The pineapple traditionally symbolizes "welcome" and hospitality, as well as friendship, generosity, and other forms of social warmth and graciousness. This is particularly true in the southern United States and in areas on the Eastern Seaboard.
Europeans first discovered the pineapple in 1493, when Columbus and his sailors came across the fruit during their travels; the pineapple was particularly popularized in seaports on the West Indian trade route. Columbus and his men introduced the pineapple to Europe, but Europeans soon found that they could not grow pineapples in local climates; as such, they were imported from tropical areas and only the wealthy were able to afford them, which gave pineapples a certain prestige. It was this reputation that led to pineapples finding their way into European and American architectural designs of the 18th century on residential, public and sectarian buildings. This trend has not faded over time.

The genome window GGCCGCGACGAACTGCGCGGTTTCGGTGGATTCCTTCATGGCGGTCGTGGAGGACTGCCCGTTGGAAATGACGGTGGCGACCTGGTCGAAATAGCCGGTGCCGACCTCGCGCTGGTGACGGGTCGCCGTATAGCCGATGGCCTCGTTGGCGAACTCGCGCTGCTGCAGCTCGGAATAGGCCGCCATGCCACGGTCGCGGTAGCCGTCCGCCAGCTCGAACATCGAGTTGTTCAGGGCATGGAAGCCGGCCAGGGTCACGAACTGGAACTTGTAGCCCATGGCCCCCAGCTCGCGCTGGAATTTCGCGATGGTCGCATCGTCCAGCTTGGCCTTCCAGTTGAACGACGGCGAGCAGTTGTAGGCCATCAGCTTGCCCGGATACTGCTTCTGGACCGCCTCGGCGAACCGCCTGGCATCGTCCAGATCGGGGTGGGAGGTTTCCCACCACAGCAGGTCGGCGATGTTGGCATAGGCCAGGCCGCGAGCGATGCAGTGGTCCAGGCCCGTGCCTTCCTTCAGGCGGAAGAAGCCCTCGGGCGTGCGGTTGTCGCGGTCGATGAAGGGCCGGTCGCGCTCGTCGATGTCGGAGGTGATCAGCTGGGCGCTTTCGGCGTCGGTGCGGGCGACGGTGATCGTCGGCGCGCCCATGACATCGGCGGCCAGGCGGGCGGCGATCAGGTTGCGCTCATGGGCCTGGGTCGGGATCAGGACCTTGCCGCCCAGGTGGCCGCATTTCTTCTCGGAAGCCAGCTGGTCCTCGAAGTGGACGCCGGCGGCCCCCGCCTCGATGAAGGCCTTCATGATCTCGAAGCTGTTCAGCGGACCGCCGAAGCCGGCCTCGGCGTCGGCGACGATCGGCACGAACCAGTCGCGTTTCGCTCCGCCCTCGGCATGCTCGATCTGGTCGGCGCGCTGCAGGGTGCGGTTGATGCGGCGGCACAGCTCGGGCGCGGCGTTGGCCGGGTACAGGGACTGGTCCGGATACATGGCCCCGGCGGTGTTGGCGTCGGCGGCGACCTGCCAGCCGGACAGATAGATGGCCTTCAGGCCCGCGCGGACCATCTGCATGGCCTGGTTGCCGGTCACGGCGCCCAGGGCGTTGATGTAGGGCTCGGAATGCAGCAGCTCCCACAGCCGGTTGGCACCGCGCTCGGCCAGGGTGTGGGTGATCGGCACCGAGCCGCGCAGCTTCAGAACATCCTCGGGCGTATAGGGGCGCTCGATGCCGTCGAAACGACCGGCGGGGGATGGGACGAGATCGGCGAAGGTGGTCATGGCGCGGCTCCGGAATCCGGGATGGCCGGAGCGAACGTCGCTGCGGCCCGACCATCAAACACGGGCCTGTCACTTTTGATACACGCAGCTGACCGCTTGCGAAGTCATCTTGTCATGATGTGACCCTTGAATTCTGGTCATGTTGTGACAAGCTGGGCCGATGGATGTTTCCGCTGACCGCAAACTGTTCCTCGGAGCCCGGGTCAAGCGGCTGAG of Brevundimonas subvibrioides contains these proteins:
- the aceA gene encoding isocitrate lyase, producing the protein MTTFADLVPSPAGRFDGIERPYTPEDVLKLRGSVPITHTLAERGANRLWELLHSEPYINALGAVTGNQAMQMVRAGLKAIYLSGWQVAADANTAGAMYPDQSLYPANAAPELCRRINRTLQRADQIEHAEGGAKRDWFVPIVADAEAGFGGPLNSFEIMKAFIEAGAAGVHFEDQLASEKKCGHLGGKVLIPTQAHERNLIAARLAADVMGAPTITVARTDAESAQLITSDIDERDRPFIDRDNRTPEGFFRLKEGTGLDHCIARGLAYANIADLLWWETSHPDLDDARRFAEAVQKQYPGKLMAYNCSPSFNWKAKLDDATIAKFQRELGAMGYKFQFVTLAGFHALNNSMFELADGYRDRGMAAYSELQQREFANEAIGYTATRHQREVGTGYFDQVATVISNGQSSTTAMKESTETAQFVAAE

They are most often found around main entrances, foyers and fireplace mantles. Though the pineapple is no longer rare or overly expensive, the meaning behind it remains. It is still commonly found in architecture and furniture designs, as well as in home decor, such as dishes, towels, accent pieces and door knockers. Welcome mats are also often adorned with pineapples.